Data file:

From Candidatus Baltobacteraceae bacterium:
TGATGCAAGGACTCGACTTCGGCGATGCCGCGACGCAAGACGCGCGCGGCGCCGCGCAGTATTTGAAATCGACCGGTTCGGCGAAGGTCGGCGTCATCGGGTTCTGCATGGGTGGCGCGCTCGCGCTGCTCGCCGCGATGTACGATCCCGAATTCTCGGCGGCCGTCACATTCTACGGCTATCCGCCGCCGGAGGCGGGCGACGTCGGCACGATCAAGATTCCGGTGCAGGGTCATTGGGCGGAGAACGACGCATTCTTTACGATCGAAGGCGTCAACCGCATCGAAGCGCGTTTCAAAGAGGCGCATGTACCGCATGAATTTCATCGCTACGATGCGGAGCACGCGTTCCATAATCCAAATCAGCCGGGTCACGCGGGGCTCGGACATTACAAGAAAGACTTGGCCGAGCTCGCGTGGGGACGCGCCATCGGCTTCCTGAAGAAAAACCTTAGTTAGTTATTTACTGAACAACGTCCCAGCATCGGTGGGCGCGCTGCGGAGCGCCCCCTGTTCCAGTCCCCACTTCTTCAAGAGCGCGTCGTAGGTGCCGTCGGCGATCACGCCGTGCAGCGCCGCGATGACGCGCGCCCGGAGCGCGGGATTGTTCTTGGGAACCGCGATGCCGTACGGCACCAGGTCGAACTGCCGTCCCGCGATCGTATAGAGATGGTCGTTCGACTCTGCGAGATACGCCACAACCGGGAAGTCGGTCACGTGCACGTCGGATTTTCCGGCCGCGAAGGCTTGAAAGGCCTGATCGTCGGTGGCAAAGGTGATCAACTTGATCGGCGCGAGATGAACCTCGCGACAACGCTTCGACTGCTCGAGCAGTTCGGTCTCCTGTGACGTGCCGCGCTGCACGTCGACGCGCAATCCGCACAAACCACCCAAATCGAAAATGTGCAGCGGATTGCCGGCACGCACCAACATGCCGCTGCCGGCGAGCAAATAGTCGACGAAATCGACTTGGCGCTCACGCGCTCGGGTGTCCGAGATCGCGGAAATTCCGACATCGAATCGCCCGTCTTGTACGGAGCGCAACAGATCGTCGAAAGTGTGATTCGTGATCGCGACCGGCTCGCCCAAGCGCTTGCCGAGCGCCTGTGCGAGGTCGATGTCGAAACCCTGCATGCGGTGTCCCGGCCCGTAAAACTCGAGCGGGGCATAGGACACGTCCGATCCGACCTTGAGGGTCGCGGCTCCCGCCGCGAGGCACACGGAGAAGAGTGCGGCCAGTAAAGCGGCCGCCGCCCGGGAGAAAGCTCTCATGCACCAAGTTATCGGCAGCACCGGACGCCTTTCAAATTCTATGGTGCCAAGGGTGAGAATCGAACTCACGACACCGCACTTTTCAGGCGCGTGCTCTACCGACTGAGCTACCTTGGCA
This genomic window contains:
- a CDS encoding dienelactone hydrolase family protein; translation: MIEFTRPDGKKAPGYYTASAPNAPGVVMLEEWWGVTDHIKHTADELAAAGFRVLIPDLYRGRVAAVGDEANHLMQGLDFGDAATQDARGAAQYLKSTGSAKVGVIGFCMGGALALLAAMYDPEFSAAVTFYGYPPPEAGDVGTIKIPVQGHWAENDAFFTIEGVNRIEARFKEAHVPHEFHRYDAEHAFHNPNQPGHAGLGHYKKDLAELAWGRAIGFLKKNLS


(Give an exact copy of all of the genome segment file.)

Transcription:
From Candidatus Baltobacteraceae bacterium:
TGATGCAAGGACTCGACTTCGGCGATGCCGCGACGCAAGACGCGCGCGGCGCCGCGCAGTATTTGAAATCGACCGGTTCGGCGAAGGTCGGCGTCATCGGGTTCTGCATGGGTGGCGCGCTCGCGCTGCTCGCCGCGATGTACGATCCCGAATTCTCGGCGGCCGTCACATTCTACGGCTATCCGCCGCCGGAGGCGGGCGACGTCGGCACGATCAAGATTCCGGTGCAGGGTCATTGGGCGGAGAACGACGCATTCTTTACGATCGAAGGCGTCAACCGCATCGAAGCGCGTTTCAAAGAGGCGCATGTACCGCATGAATTTCATCGCTACGATGCGGAGCACGCGTTCCATAATCCAAATCAGCCGGGTCACGCGGGGCTCGGACATTACAAGAAAGACTTGGCCGAGCTCGCGTGGGGACGCGCCATCGGCTTCCTGAAGAAAAACCTTAGTTAGTTATTTACTGAACAACGTCCCAGCATCGGTGGGCGCGCTGCGGAGCGCCCCCTGTTCCAGTCCCCACTTCTTCAAGAGCGCGTCGTAGGTGCCGTCGGCGATCACGCCGTGCAGCGCCGCGATGACGCGCGCCCGGAGCGCGGGATTGTTCTTGGGAACCGCGATGCCGTACGGCACCAGGTCGAACTGCCGTCCCGCGATCGTATAGAGATGGTCGTTCGACTCTGCGAGATACGCCACAACCGGGAAGTCGGTCACGTGCACGTCGGATTTTCCGGCCGCGAAGGCTTGAAAGGCCTGATCGTCGGTGGCAAAGGTGATCAACTTGATCGGCGCGAGATGAACCTCGCGACAACGCTTCGACTGCTCGAGCAGTTCGGTCTCCTGTGACGTGCCGCGCTGCACGTCGACGCGCAATCCGCACAAACCACCCAAATCGAAAATGTGCAGCGGATTGCCGGCACGCACCAACATGCCGCTGCCGGCGAGCAAATAGTCGACGAAATCGACTTGGCGCTCACGCGCTCGGGTGTCCGAGATCGCGGAAATTCCGACATCGAATCGCCCGTCTTGTACGGAGCGCAACAGATCGTCGAAAGTGTGATTCGTGATCGCGACCGGCTCGCCCAAGCGCTTGCCGAGCGCCTGTGCGAGGTCGATGTCGAAACCCTGCATGCGGTGTCCCGGCCCGTAAAACTCGAGCGGGGCATAGGACACGTCCGATCCGACCTTGAGGGTCGCGGCTCCCGCCGCGAGGCACACGGAGAAGAGTGCGGCCAGTAAAGCGGCCGCCGCCCGGGAGAAAGCTCTCATGCACCAAGTTATCGGCAGCACCGGACGCCTTTCAAATTCTATGGTGCCAAGGGTGAGAATCGAACTCACGACACCGCACTTTTCAGGCGCGTGCTCTACCGACTGAGCTACCTTGGCA
This genomic window contains:
- a CDS encoding dienelactone hydrolase family protein; translation: MIEFTRPDGKKAPGYYTASAPNAPGVVMLEEWWGVTDHIKHTADELAAAGFRVLIPDLYRGRVAAVGDEANHLMQGLDFGDAATQDARGAAQYLKSTGSAKVGVIGFCMGGALALLAAMYDPEFSAAVTFYGYPPPEAGDVGTIKIPVQGHWAENDAFFTIEGVNRIEARFKEAHVPHEFHRYDAEHAFHNPNQPGHAGLGHYKKDLAELAWGRAIGFLKKNLS